Study identifies genetic markers related to leadership
A new study led by the National University of Singapore (NUS) Business School has identified the locations of nine significant genetic markers associated with leadership. For the first time, this allows researchers to examine the genetic correlations between holding a leadership position and one's physical and mental health and well-being, shedding new light on occupational health.
"Our research continues the investigation on the biological mechanisms of leadership," said Associate Professor Song Zhaoli from the Department of Management & Organisation, who led the study. "Since the late 1980s, studies on twins have shown that differences in people's genetic make-up account for 30% of differences in whether they hold leadership roles. Now we have gone a step further in using the whole genome to identify the genetic variants more commonly found in leaders and their connection to the leaders' well-being."
Another co-author of the paper, Assistant Professor Fan Qiao from the Centre for Quantitative Medicine at Duke-NUS Medical School said, "Genomic studies have recently become one of the most important methods in biomedicine, which has led to exciting findings and implications in medicine and healthcare. Our study bridges the human genome, occupation, and well-being. The findings reveal the biological basis of leadership and suggest an underlying link between occupational achievement and well-being."
Leadership and health
The study sheds light on whether being a leader is good for one's health.
The researchers found positive genetic correlations between leadership position and better well-being and health indicators, including high levels of subjective well-being, low levels of anxiety, and depression.
Assoc Prof Song said, "Being a leader means having more resources, such as a higher sense of control and a higher salary, that usually are associated with better well-being. Thus, we generally will observe that leaders tend to have a better well-being than non-leaders. However, leaders tend to also experience greater work pressure and chronic stress typically associated with diseases."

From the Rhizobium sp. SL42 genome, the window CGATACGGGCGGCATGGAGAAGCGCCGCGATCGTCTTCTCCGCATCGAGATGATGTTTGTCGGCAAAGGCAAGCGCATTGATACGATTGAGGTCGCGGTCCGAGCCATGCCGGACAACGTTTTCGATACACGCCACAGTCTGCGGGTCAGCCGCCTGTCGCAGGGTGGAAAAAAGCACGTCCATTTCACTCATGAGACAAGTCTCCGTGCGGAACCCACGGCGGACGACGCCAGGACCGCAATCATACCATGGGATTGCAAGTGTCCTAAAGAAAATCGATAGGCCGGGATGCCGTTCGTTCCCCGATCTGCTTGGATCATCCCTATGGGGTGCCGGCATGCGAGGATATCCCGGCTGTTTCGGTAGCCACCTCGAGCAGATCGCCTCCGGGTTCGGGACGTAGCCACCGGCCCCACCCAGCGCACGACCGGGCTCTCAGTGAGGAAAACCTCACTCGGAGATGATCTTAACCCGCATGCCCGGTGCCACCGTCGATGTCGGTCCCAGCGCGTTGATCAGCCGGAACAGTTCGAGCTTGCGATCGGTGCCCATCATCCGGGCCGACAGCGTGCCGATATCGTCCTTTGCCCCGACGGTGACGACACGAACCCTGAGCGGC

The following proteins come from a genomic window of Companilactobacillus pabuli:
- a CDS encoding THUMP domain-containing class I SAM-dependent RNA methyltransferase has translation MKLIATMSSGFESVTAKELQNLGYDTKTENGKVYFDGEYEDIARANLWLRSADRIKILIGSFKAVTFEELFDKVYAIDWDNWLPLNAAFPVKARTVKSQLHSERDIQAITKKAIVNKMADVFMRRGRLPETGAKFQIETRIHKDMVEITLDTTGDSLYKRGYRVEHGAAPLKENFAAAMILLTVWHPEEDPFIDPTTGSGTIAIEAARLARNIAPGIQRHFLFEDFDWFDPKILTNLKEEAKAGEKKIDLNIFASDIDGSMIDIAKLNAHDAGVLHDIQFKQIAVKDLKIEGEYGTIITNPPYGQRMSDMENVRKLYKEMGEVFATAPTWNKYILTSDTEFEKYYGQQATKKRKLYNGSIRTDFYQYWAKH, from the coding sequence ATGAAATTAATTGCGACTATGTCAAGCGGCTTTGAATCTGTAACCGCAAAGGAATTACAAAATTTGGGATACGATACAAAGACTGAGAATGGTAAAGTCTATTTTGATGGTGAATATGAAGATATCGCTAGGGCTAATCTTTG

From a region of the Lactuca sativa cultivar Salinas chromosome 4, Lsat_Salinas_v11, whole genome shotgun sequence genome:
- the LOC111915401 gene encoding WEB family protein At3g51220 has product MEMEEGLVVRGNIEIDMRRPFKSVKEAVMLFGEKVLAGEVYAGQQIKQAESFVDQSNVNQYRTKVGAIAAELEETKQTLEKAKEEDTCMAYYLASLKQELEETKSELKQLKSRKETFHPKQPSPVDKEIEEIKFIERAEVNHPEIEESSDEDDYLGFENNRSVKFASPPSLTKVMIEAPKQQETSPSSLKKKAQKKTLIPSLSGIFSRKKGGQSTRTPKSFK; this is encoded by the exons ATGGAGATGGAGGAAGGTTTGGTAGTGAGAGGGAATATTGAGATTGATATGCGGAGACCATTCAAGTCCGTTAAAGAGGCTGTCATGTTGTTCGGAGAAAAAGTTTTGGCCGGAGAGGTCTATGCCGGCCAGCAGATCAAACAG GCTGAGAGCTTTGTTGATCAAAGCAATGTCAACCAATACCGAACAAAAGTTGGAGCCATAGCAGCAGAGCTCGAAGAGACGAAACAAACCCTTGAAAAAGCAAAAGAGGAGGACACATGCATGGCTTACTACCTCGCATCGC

One notable finding is that the top genetic variant associated with leadership is also associated with an increased risk of bipolar disorder. "Other studies have reported that those holding leadership positions are more likely to have bipolar disorder, while we are the first to find the genetic evidence of such a relationship," said Assoc Prof Song. "Genetic analysis also indicates associations between leadership position and lower well-being, such as higher body mass index and shortened longevity, after controlling the effect of income. Leading a team is a demanding and stressful job, which has some negative health influences. Using genome studies, we can put aside the health effects that a high income brings and uncover leadership's hidden side effects on health."
The team included researchers from Duke-NUS Medical School and the Chinese University of Hong Kong. The study was published in the journal Proceedings of the National Academy of Sciences (PNAS) on 14 March.
Using data from the United Kingdom (UK) Biobank, the largest public genetic and health database globally, and other cohorts in the US, researchers extracted genetic and occupational information of more than 280,000 individuals of European ancestry. They also tapped on the UK Standard Occupation Classification and the United States Occupational Information Network for information related to leadership roles and demands.
The authors do not think that genes determine everything. "On the one hand, it seems difficult to claim that there is 'the leadership gene(s)' because leadership is a very complex phenomenon that may be affected by tens of thousands of genes, each of which has a very small effect. On the other hand, environmental influences such as family and organizational contexts may mediate or moderate the effects of genes. Both nature and nurture matter for leadership," said Assoc Prof Song.
Occupation matters a lot to one's well-being. As this research shows, being a leader is a double-edged sword to one's health. Those in top positions have to be even more conscientious in maintaining a healthy lifestyle.
The research team next plans to conduct whole genome studies on Asian populations.
More information: Zhaoli Song et al, Genetics, leadership position, and well-being: An investigation with a large-scale GWAS, Proceedings of the National Academy of Sciences (2022). DOI: 10.1073/pnas.2114271119